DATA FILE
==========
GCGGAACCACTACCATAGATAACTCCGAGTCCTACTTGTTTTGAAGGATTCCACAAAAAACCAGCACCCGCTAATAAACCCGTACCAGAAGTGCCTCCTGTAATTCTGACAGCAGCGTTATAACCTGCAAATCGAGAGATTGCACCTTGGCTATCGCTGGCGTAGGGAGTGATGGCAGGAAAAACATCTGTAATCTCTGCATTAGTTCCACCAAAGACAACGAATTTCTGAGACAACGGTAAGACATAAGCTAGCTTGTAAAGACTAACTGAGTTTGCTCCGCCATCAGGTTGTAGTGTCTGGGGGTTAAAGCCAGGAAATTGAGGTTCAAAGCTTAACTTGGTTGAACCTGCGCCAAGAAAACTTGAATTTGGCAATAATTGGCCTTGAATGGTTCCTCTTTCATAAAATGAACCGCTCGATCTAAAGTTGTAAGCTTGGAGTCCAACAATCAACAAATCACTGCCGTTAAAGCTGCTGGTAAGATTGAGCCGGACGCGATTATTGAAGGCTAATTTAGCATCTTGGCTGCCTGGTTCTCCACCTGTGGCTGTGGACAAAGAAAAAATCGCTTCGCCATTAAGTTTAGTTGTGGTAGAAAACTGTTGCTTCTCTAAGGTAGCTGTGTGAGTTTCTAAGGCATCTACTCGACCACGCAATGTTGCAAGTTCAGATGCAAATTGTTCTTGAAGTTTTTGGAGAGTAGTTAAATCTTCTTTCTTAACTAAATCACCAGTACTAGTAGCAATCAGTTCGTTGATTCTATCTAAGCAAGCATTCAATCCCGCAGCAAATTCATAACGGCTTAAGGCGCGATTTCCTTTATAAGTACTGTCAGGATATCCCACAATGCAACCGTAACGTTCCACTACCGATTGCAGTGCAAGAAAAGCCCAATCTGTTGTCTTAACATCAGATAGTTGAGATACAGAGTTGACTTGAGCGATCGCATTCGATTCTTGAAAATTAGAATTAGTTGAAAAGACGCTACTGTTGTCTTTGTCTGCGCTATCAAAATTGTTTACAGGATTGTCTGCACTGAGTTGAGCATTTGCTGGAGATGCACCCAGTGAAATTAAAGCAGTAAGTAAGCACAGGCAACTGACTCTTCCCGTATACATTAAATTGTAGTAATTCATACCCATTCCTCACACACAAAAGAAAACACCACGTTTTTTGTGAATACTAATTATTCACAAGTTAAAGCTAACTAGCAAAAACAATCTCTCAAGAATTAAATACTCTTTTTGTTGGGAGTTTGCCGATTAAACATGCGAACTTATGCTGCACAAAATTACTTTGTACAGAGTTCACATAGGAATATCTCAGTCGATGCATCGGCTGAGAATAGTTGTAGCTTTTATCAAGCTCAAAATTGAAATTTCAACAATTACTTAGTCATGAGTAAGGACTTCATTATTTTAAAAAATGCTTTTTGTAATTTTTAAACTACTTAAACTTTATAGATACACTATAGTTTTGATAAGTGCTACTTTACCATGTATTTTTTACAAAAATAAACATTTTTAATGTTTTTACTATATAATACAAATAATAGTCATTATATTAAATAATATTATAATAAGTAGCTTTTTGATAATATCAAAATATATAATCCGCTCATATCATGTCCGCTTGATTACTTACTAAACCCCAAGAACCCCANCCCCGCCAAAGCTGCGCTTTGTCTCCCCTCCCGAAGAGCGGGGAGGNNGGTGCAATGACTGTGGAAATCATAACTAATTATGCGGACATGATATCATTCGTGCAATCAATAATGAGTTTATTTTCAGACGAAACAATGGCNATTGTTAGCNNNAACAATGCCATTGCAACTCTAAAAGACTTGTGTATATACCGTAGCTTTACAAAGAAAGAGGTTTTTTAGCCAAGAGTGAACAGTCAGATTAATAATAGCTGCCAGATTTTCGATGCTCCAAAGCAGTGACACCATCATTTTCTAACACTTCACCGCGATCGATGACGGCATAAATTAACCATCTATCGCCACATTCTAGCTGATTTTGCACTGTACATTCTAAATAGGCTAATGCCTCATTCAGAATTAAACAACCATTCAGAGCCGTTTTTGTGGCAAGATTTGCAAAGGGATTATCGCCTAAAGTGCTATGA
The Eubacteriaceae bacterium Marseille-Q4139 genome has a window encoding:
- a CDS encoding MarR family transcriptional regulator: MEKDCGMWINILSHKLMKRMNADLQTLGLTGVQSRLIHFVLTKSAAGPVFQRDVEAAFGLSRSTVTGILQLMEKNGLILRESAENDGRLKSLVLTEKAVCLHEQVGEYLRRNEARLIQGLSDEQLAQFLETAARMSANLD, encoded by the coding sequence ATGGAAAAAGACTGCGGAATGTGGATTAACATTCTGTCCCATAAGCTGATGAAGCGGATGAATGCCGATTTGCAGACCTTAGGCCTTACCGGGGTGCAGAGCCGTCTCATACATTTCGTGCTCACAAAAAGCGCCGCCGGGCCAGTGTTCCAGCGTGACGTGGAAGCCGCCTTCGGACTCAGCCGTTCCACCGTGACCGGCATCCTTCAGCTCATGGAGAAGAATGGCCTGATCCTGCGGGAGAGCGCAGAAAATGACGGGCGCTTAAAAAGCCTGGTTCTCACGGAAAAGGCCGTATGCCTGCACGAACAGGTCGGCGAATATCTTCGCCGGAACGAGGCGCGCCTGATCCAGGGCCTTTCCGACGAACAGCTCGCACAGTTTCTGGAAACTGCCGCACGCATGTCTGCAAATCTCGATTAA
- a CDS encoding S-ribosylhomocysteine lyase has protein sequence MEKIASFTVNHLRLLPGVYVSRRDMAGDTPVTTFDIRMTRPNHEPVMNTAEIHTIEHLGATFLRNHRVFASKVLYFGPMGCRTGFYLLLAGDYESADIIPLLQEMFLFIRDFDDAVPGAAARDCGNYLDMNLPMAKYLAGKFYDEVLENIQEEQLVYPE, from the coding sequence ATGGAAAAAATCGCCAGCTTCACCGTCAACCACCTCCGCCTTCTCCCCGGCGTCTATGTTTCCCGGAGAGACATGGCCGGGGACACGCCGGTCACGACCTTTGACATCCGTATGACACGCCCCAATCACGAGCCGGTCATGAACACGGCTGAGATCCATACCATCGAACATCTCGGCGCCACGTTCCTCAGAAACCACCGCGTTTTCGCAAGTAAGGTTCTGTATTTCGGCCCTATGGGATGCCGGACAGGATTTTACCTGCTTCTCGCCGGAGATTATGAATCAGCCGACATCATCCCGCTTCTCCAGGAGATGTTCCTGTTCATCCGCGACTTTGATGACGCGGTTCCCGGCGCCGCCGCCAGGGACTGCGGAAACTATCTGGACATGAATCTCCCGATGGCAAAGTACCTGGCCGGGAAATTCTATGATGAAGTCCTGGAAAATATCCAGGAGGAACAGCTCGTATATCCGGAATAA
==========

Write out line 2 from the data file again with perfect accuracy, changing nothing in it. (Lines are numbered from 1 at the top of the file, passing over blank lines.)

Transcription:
The Eubacteriaceae bacterium Marseille-Q4139 genome has a window encoding: